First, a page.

What do you want your students to do?

Learn about the various options you have for engaging your students constructive argumentation exercises.

Though Argutopia is built to help students debate as a way to encounter course material, there's more to Argutopia than just debating. In fact, there's more to academic debating as a pedagogy than simply having your students argue for and against a topic.

Perhaps even more valuable than giving a speech is having students evaluate the arguments made by the Pro and Con debaters. Argutopia's intuitive debate visualizer helps student judges understand how to make and explain their decision. Students can be assigned to judge as individuals or participate in a small group that deliberates to reach consensus on a decision.

You can use Argutopia--and design your assignments--using these three phases as a framework:

Beyond debates?

While we use the familiar term "debate" to describe what Argutopia does, there's no reason you have to imagine your assignment as a formal debate.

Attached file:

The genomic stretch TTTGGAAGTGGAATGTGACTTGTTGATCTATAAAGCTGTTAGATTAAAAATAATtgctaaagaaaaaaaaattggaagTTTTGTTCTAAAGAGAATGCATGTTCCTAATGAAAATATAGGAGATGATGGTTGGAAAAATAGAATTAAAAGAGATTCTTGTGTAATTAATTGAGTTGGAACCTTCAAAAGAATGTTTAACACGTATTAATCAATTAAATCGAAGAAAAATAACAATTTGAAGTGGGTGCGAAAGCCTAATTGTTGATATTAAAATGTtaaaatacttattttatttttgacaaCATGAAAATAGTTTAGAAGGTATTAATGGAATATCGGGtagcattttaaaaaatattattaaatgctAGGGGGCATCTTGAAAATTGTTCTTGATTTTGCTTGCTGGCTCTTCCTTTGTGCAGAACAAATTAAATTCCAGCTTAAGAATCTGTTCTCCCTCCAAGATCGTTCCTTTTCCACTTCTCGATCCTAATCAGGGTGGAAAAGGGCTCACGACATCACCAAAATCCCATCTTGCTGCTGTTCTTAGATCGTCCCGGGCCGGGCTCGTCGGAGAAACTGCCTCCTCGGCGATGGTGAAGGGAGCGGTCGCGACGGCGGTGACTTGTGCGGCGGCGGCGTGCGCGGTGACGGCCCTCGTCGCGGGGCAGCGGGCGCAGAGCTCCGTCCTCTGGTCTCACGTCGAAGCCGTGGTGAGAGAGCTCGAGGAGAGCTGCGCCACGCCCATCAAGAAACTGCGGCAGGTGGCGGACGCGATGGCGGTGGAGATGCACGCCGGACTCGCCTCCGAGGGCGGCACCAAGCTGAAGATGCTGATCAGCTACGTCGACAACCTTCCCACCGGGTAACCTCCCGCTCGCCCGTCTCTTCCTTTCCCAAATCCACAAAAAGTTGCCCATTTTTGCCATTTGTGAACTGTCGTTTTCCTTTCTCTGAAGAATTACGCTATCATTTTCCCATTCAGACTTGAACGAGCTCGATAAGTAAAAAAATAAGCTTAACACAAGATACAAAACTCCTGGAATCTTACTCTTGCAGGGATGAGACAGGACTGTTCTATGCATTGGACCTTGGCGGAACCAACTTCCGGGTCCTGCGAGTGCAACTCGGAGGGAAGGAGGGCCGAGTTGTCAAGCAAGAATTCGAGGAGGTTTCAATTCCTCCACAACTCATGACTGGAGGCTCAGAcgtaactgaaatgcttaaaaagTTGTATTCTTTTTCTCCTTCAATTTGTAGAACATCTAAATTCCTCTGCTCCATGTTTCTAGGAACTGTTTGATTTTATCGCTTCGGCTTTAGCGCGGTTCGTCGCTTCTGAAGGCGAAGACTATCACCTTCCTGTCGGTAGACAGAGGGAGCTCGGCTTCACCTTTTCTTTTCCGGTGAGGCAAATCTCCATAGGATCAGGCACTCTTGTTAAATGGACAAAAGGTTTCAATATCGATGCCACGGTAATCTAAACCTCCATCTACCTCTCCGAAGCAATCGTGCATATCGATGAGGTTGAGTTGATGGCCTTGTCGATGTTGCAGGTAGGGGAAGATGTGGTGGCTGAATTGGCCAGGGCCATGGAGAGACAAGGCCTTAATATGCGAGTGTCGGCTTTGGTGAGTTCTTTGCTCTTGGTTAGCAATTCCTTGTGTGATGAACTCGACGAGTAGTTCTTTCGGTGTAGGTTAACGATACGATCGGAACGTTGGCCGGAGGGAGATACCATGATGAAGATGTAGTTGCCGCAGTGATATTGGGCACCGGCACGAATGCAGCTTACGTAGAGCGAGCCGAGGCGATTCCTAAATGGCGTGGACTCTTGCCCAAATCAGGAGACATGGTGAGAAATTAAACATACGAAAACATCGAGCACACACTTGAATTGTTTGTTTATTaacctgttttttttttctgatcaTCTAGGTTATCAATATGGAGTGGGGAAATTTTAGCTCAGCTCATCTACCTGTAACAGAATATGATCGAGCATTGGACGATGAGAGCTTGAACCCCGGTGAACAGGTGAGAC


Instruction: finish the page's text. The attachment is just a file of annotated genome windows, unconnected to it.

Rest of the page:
• Could you assign a small group of students to discuss the Pro and Con sides of the topic with no structured speeches, but relying on the model to guide their discussion? Sure!

  • Could those assigned to represent the Pro and Con arguments not be imagined as advocates, but as well-researched experts who respond the audience's questions structured by the model in a panel discussion? Of course!

  • Would it work to have the whole class discuss a topic collectively with one person noting major arguments on a common model projected for all to see? Why not?

  • Following any of these alternative argumentative exercises, could your assignment culminate with small group deliberation leading to a consensus decision structured and expressed by the model? Yes!

We hope you'll use your imagination and expertise to invent an approach to encourging argumentation that works for you and your students.

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